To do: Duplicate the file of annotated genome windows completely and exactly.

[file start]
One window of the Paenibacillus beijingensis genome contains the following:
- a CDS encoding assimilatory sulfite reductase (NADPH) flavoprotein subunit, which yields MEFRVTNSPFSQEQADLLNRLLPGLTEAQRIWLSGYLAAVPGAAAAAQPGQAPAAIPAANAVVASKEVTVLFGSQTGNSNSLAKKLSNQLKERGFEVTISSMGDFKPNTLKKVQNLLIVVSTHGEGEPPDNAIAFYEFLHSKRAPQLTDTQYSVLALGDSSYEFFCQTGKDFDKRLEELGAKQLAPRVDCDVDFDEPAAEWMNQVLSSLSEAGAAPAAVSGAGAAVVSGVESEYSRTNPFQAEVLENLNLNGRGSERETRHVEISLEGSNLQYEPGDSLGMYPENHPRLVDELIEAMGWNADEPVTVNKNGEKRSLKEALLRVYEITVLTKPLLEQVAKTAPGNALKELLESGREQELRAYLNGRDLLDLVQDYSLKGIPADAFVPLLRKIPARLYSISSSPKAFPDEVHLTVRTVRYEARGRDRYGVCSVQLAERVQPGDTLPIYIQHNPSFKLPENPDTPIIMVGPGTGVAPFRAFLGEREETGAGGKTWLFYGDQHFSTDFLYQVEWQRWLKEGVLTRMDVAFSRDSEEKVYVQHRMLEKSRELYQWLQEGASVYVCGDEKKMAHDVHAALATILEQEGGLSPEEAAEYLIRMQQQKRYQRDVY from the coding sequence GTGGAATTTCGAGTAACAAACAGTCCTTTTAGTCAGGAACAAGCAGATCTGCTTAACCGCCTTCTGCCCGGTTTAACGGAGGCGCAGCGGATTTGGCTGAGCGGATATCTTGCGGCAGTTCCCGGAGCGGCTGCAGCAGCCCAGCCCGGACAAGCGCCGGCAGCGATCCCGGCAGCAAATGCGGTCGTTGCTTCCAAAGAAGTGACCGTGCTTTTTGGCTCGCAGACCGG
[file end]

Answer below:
One window of the Paenibacillus beijingensis genome contains the following:
- a CDS encoding assimilatory sulfite reductase (NADPH) flavoprotein subunit, which yields MEFRVTNSPFSQEQADLLNRLLPGLTEAQRIWLSGYLAAVPGAAAAAQPGQAPAAIPAANAVVASKEVTVLFGSQTGNSNSLAKKLSNQLKERGFEVTISSMGDFKPNTLKKVQNLLIVVSTHGEGEPPDNAIAFYEFLHSKRAPQLTDTQYSVLALGDSSYEFFCQTGKDFDKRLEELGAKQLAPRVDCDVDFDEPAAEWMNQVLSSLSEAGAAPAAVSGAGAAVVSGVESEYSRTNPFQAEVLENLNLNGRGSERETRHVEISLEGSNLQYEPGDSLGMYPENHPRLVDELIEAMGWNADEPVTVNKNGEKRSLKEALLRVYEITVLTKPLLEQVAKTAPGNALKELLESGREQELRAYLNGRDLLDLVQDYSLKGIPADAFVPLLRKIPARLYSISSSPKAFPDEVHLTVRTVRYEARGRDRYGVCSVQLAERVQPGDTLPIYIQHNPSFKLPENPDTPIIMVGPGTGVAPFRAFLGEREETGAGGKTWLFYGDQHFSTDFLYQVEWQRWLKEGVLTRMDVAFSRDSEEKVYVQHRMLEKSRELYQWLQEGASVYVCGDEKKMAHDVHAALATILEQEGGLSPEEAAEYLIRMQQQKRYQRDVY from the coding sequence GTGGAATTTCGAGTAACAAACAGTCCTTTTAGTCAGGAACAAGCAGATCTGCTTAACCGCCTTCTGCCCGGTTTAACGGAGGCGCAGCGGATTTGGCTGAGCGGATATCTTGCGGCAGTTCCCGGAGCGGCTGCAGCAGCCCAGCCCGGACAAGCGCCGGCAGCGATCCCGGCAGCAAATGCGGTCGTTGCTTCCAAAGAAGTGACCGTGCTTTTTGGCTCGCAGACCGG